While Toyota has seen success far and wide as an early pioneer of hybrid cars, it’s had much less luck with another technology it has invested heavily in: hydrogen-powered fuel cell EVs. While the rest of the electric car market is going heavily battery-powered, Toyota is still banking on hydrogen power in many ways—even as competitors like Honda and BMW have seemingly dialed down their hydrogen ambitions. Now we know that Toyota’s conservative battery EV strategy and its big bet on hydrogen are closely related issues.
A recent report from the New York Times shows that the company’s hydrogen play has become further reaching than just internal development; it has also become political.
According to the report, a Toyota executive has been traveling to Washington on behalf of the automaker and has taken steps to slow the entire industry’s adoption of electric vehicles. Chris Reynolds, a high-ranking senior executive for Toyota, reportedly has held closed-door meetings with congressional staff members. At least four people familiar with the matter told the New York Times that Reynolds argued against an aggressive rollout of fully electric vehicles, instead urging for a focus on hybrids (like the Prius) and other alternatively-fueled vehicles, like hydrogen-powered fuel-cell EVs.
This all comes at a time when multiple automakers are planning to go fully or mostly battery electric in the years to come, often driven by tightening emissions rules in China and Europe. Toyota, on the other hand, feels incredibly late to the EV game. Despite Toyota’s ambitious recent plans to launch 15 fully electric cars by 2025, it has only shown the world a concept of its upcoming bZ4X while other manufacturers like Audi, Ford, Hyundai, Jaguar, Porsche, Volvo, and Volkswagen all have at least one BEV for sale today.
So if Toyota can persuade lawmakers of the importance of hybrids over EVs and successfully stymie funding for EV-related infrastructure and incentives, it could give the automaker more time to separate from its crutch on hybrids and catch up to other manufacturers. The potential impact of lobbying against BEVs can be seen in the recently proposed infrastructure spending bill, which cuts the government funding for expanding the EV charging infrastructure in half of what was anticipated by President Joe Biden’s staffers to deploy 500,000 EV charging stations nationwide. In addition to doing a potential disservice to American EV adopters, these actions could potentially impede the already full-speed efforts by other automakers pushing towards aggressive EV rollouts.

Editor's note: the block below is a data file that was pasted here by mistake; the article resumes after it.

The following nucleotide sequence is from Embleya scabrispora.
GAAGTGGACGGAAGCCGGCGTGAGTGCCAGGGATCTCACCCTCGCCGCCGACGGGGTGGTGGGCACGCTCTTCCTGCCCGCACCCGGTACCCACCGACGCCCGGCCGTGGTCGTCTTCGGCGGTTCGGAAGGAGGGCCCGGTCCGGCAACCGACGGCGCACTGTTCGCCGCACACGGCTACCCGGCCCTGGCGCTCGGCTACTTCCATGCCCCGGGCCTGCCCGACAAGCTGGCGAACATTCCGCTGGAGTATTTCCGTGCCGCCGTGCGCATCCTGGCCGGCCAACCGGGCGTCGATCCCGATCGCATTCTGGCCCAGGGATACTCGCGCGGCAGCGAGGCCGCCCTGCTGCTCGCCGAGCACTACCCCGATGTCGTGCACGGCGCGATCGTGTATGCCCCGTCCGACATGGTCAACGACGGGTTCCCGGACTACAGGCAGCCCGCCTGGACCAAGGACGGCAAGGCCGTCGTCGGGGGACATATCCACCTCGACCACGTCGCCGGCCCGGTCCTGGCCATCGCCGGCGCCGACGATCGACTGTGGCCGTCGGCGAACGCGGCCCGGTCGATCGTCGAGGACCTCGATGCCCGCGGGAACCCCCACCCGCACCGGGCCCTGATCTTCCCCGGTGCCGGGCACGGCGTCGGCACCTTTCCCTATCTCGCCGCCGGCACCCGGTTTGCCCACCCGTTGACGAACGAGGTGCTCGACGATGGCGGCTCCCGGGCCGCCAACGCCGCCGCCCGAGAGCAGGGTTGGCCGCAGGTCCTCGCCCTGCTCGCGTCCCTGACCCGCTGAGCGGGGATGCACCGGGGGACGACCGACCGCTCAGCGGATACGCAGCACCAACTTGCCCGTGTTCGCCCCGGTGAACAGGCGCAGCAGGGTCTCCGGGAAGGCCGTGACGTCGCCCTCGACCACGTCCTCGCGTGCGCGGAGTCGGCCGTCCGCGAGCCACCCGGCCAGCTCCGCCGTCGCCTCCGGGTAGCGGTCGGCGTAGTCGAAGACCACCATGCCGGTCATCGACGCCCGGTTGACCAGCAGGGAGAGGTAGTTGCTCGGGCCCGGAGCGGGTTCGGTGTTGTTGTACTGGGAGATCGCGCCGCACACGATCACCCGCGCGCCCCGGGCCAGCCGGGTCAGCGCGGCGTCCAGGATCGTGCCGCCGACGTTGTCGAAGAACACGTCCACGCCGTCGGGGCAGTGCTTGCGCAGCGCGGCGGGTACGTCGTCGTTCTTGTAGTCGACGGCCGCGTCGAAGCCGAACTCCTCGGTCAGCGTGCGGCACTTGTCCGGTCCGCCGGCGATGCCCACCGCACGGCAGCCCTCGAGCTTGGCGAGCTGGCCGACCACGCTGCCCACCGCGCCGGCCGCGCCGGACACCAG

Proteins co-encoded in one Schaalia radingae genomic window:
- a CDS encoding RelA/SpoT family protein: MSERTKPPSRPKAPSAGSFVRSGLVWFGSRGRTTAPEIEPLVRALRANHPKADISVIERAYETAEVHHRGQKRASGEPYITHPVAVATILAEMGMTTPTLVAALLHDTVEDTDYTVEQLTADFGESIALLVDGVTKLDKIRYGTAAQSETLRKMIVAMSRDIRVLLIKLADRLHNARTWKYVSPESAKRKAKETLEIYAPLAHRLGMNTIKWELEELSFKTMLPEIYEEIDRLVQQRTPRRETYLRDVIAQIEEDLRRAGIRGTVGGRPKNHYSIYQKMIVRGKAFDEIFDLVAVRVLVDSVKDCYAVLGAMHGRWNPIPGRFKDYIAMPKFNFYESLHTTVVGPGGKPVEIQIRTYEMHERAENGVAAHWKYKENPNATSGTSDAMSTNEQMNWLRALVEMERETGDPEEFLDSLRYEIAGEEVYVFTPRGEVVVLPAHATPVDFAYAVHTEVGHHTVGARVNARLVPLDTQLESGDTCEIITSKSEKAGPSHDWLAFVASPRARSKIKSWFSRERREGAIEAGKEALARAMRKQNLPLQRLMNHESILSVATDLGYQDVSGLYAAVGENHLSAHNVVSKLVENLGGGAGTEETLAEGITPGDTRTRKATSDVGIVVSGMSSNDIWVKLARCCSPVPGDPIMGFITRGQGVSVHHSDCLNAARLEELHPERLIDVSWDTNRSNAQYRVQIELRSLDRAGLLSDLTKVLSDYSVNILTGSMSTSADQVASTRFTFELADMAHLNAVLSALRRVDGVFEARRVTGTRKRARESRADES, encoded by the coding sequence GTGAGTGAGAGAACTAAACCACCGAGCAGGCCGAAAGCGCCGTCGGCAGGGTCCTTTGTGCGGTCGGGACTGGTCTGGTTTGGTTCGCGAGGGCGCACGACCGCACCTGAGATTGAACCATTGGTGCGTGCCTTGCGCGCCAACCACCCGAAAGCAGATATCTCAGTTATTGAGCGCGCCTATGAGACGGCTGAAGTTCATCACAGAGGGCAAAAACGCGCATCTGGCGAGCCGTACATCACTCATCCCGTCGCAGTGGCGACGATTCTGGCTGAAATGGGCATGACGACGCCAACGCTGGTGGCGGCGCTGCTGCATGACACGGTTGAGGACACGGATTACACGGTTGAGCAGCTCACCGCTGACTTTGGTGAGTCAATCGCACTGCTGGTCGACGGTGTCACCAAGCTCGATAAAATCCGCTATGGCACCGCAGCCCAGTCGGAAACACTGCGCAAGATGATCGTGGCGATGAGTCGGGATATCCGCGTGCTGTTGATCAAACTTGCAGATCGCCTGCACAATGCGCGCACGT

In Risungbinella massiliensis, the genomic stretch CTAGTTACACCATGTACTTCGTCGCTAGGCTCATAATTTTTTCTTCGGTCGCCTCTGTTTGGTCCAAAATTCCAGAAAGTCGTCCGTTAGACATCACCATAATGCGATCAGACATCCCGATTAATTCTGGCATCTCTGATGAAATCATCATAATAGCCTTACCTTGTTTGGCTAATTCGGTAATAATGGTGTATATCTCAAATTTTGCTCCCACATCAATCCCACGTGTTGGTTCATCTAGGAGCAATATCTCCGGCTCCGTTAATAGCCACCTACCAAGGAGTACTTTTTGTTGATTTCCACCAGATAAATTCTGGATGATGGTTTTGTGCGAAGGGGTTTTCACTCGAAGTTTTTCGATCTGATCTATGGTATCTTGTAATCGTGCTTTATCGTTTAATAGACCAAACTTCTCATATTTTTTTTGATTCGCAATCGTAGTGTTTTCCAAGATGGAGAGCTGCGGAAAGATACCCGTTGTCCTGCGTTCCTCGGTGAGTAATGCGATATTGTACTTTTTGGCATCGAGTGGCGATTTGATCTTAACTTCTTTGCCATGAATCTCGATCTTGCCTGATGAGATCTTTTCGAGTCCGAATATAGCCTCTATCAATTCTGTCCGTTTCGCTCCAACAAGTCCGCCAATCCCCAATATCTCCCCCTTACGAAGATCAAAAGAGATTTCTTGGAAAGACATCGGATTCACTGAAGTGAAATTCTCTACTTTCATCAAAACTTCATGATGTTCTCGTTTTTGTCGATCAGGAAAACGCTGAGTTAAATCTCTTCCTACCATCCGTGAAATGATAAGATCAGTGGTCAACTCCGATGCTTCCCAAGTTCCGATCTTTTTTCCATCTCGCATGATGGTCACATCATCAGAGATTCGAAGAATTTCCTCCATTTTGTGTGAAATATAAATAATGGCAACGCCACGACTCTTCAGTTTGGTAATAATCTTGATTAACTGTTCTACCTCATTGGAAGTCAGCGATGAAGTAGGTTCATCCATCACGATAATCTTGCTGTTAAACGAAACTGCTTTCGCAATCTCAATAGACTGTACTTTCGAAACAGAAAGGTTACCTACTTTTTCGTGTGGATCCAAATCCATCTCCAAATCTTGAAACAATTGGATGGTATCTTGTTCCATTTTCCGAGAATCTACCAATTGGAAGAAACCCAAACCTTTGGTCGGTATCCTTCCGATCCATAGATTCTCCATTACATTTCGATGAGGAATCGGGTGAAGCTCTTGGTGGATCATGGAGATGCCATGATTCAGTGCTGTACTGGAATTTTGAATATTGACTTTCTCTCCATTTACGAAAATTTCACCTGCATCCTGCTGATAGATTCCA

Recently, Reynolds was named board chair for the Alliance for Automotive Innovation. The alliance is a lobbying organization that represents the interests of many automakers and OEM suppliers, many of which aren’t as heavily invested in hydrogen power or hybrids as Toyota.
In case that group sounds familiar, it also recently fought against consumers in Massachusetts over a right to repair law which could lead to sweeping reform across the nation. One tactic of the group was a video that suggested that women could be hunted down and sexually attacked should it be allowed to pass—and when it overwhelming passed, the video was almost immediately pulled from YouTube. Toyota was the Alliance’s second-largest funder for the fight against the right to repair, donating $4.5 million to lobby against the proposed changes. In fact, that sum was bested only by General Motors, whose current president, Mark Reuss, was the predecessor to Reynolds’ seat as board chair.
In 2019, Toyota and GM (along with Nissan and what was then called Fiat Chrysler) sided with then-President Donald Trump against tighter emission standards. Data from the EPA shows that FCA and GM have the lowest average fleet-wide fuel economy of all automakers as of 2019 and that Toyota’s average mpg has only improved by 0.4 mpg (1.6 percent) in five years’ time. Meanwhile, Honda—which leads the space—has increased its fuel economy by 7 percent, or 1.9 mpg.
Toyota’s long-term strategy is for hydrogen to become more prominent than battery-electric power. In the automaker’s eyes, it just makes more sense as hydrogen vehicles are lighter due to fewer battery cells and refuel faster via the onboard fuel cell. However, the research into FCEVs seems to have slowed Toyota’s actual development of modern BEVs.
“We agree and embrace the fact that all-electric vehicles are the future,” said a Toyota spokesperson in a statement to the Times. They later added that “too little attention is being paid to what happens between today, when 98 percent of the cars and trucks sold are powered at least in part by gasoline, and that fully electrified future.”
This also could all be the result of a sour taste in Toyota’s mouth over the last time it attempted to stay in line with industry trends and launch its legacy-generation electric vehicles. For example, the RAV4 EV with 95 miles of range was originally sold in 1997 alongside the Chevrolet S10 EV and electric Ford Ranger. Toyota collaborated with Tesla to build a second-gen RAV4 EV in 2012, but with a range of just 103 miles, that vehicle was also short-lived. Those crossovers were also only sold in California and to various fleets, so they were never meant for widespread dominance.
Since then, Toyota has played it safe with rolling out new technology to its vehicles, being careful not to build a commuter so ahead of its time that it would outright fail. But in doing so, it may have backed the wrong horse and is now afraid of losing market share by not launching a competing EV early enough to thwart off its competitors. Or, perhaps it truly sees BEVs as a stopgap between hybrids and hydrogen. No matter which is the case, the way to solve the adoption problem isn’t to poison the entire pool.
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